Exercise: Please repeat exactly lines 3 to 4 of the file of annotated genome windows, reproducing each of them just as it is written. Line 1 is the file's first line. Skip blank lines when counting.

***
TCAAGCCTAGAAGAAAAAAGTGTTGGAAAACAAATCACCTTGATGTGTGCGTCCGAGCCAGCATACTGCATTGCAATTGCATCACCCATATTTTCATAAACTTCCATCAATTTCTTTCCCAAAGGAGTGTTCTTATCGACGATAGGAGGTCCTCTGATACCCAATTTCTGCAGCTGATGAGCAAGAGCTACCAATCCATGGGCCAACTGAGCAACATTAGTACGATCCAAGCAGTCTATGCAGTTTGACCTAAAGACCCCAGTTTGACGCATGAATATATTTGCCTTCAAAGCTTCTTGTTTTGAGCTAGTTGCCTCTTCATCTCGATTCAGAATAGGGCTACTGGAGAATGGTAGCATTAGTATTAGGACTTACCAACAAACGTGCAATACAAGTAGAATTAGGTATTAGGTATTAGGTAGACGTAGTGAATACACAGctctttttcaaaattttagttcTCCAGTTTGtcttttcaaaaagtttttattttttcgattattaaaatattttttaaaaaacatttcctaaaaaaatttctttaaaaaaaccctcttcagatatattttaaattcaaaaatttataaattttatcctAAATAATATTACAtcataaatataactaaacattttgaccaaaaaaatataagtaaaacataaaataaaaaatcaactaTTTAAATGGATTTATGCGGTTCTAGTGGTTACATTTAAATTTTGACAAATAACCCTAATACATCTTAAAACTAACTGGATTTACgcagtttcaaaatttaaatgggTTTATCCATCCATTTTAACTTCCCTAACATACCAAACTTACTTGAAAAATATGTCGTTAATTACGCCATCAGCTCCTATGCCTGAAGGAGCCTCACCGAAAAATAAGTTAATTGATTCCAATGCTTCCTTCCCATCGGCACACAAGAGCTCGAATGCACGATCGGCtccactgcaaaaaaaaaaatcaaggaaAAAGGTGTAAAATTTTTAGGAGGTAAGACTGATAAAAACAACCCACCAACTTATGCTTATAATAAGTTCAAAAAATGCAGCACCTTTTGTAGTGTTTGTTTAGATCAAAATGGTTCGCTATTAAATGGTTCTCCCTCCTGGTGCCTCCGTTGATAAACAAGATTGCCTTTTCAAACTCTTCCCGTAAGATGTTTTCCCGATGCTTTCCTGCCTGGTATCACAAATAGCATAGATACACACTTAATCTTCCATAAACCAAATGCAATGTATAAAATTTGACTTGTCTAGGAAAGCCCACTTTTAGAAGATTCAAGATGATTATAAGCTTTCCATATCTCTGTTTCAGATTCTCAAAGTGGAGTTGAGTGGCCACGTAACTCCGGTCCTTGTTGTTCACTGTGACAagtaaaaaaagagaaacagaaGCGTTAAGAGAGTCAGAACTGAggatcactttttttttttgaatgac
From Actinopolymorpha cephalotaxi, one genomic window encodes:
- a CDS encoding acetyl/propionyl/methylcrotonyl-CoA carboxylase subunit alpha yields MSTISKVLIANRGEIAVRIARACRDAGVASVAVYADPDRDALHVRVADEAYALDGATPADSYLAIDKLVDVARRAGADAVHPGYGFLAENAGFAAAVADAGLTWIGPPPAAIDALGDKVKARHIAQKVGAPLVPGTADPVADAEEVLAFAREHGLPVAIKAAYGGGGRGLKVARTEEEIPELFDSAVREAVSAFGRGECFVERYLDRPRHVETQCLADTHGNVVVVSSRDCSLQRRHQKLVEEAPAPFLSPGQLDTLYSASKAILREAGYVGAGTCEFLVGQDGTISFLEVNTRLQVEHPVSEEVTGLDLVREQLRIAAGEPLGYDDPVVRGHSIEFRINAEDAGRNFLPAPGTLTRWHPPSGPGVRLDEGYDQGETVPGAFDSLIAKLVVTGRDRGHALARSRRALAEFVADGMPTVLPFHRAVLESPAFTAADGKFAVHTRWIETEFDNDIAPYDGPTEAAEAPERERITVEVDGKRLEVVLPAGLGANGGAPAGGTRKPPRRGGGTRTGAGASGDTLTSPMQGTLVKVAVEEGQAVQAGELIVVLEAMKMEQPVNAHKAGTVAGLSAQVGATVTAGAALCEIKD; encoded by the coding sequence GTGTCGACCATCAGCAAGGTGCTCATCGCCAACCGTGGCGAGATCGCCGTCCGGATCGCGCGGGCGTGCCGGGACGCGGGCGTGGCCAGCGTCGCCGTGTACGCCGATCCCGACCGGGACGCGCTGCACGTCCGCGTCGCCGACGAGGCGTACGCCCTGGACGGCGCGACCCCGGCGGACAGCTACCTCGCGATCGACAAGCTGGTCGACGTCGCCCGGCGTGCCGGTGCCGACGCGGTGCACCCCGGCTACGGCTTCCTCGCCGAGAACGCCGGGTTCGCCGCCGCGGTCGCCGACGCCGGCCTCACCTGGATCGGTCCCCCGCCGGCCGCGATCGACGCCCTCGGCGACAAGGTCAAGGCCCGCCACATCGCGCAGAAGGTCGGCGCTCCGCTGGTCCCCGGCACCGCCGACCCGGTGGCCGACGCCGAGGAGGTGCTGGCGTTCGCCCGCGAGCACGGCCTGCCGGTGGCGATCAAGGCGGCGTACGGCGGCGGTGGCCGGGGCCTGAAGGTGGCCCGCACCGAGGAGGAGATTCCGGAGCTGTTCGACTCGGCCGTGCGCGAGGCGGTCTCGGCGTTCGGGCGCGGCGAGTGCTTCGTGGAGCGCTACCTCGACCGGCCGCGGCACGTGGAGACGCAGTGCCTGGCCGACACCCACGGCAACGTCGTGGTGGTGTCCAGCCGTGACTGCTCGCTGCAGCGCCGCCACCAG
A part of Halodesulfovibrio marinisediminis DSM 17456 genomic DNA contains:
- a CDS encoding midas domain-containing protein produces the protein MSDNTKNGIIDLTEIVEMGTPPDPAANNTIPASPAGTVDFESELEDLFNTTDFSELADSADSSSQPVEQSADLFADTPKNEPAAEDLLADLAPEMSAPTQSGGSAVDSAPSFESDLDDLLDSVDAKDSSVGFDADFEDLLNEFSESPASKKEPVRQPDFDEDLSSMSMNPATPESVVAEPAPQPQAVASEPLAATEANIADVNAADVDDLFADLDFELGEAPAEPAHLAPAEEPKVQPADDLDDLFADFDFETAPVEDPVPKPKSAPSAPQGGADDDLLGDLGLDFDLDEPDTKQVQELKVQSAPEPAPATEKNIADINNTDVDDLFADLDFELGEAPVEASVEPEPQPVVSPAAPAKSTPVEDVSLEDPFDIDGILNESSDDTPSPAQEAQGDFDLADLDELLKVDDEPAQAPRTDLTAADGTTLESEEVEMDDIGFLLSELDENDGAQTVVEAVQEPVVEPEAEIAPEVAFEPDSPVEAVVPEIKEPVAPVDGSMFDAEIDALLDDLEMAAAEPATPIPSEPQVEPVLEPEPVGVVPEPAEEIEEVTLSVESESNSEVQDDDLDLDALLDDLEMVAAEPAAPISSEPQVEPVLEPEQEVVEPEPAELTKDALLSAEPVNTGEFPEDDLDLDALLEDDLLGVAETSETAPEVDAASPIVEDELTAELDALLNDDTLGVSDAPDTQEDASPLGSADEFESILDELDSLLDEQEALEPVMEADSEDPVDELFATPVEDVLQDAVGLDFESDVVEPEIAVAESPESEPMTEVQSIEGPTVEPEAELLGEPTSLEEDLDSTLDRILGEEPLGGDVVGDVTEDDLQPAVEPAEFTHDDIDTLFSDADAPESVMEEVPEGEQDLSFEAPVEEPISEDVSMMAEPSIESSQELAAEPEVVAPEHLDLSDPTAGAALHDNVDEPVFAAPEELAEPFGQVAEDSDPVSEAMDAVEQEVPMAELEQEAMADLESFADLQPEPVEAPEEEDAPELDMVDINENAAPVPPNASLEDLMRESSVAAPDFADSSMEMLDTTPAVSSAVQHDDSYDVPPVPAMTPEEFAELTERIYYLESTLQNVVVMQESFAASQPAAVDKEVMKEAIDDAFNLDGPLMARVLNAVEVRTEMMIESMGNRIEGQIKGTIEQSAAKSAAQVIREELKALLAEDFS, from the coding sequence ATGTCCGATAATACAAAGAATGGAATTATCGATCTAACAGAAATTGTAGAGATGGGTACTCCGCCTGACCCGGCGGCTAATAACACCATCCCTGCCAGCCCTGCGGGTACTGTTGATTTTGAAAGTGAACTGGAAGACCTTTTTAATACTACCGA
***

- a CDS encoding acetyl/propionyl/methylcrotonyl-CoA carboxylase subunit alpha yields MSTISKVLIANRGEIAVRIARACRDAGVASVAVYADPDRDALHVRVADEAYALDGATPADSYLAIDKLVDVARRAGADAVHPGYGFLAENAGFAAAVADAGLTWIGPPPAAIDALGDKVKARHIAQKVGAPLVPGTADPVADAEEVLAFAREHGLPVAIKAAYGGGGRGLKVARTEEEIPELFDSAVREAVSAFGRGECFVERYLDRPRHVETQCLADTHGNVVVVSSRDCSLQRRHQKLVEEAPAPFLSPGQLDTLYSASKAILREAGYVGAGTCEFLVGQDGTISFLEVNTRLQVEHPVSEEVTGLDLVREQLRIAAGEPLGYDDPVVRGHSIEFRINAEDAGRNFLPAPGTLTRWHPPSGPGVRLDEGYDQGETVPGAFDSLIAKLVVTGRDRGHALARSRRALAEFVADGMPTVLPFHRAVLESPAFTAADGKFAVHTRWIETEFDNDIAPYDGPTEAAEAPERERITVEVDGKRLEVVLPAGLGANGGAPAGGTRKPPRRGGGTRTGAGASGDTLTSPMQGTLVKVAVEEGQAVQAGELIVVLEAMKMEQPVNAHKAGTVAGLSAQVGATVTAGAALCEIKD; encoded by the coding sequence GTGTCGACCATCAGCAAGGTGCTCATCGCCAACCGTGGCGAGATCGCCGTCCGGATCGCGCGGGCGTGCCGGGACGCGGGCGTGGCCAGCGTCGCCGTGTACGCCGATCCCGACCGGGACGCGCTGCACGTCCGCGTCGCCGACGAGGCGTACGCCCTGGACGGCGCGACCCCGGCGGACAGCTACCTCGCGATCGACAAGCTGGTCGACGTCGCCCGGCGTGCCGGTGCCGACGCGGTGCACCCCGGCTACGGCTTCCTCGCCGAGAACGCCGGGTTCGCCGCCGCGGTCGCCGACGCCGGCCTCACCTGGATCGGTCCCCCGCCGGCCGCGATCGACGCCCTCGGCGACAAGGTCAAGGCCCGCCACATCGCGCAGAAGGTCGGCGCTCCGCTGGTCCCCGGCACCGCCGACCCGGTGGCCGACGCCGAGGAGGTGCTGGCGTTCGCCCGCGAGCACGGCCTGCCGGTGGCGATCAAGGCGGCGTACGGCGGCGGTGGCCGGGGCCTGAAGGTGGCCCGCACCGAGGAGGAGATTCCGGAGCTGTTCGACTCGGCCGTGCGCGAGGCGGTCTCGGCGTTCGGGCGCGGCGAGTGCTTCGTGGAGCGCTACCTCGACCGGCCGCGGCACGTGGAGACGCAGTGCCTGGCCGACACCCACGGCAACGTCGTGGTGGTGTCCAGCCGTGACTGCTCGCTGCAGCGCCGCCACCAG
A part of Halodesulfovibrio marinisediminis DSM 17456 genomic DNA contains: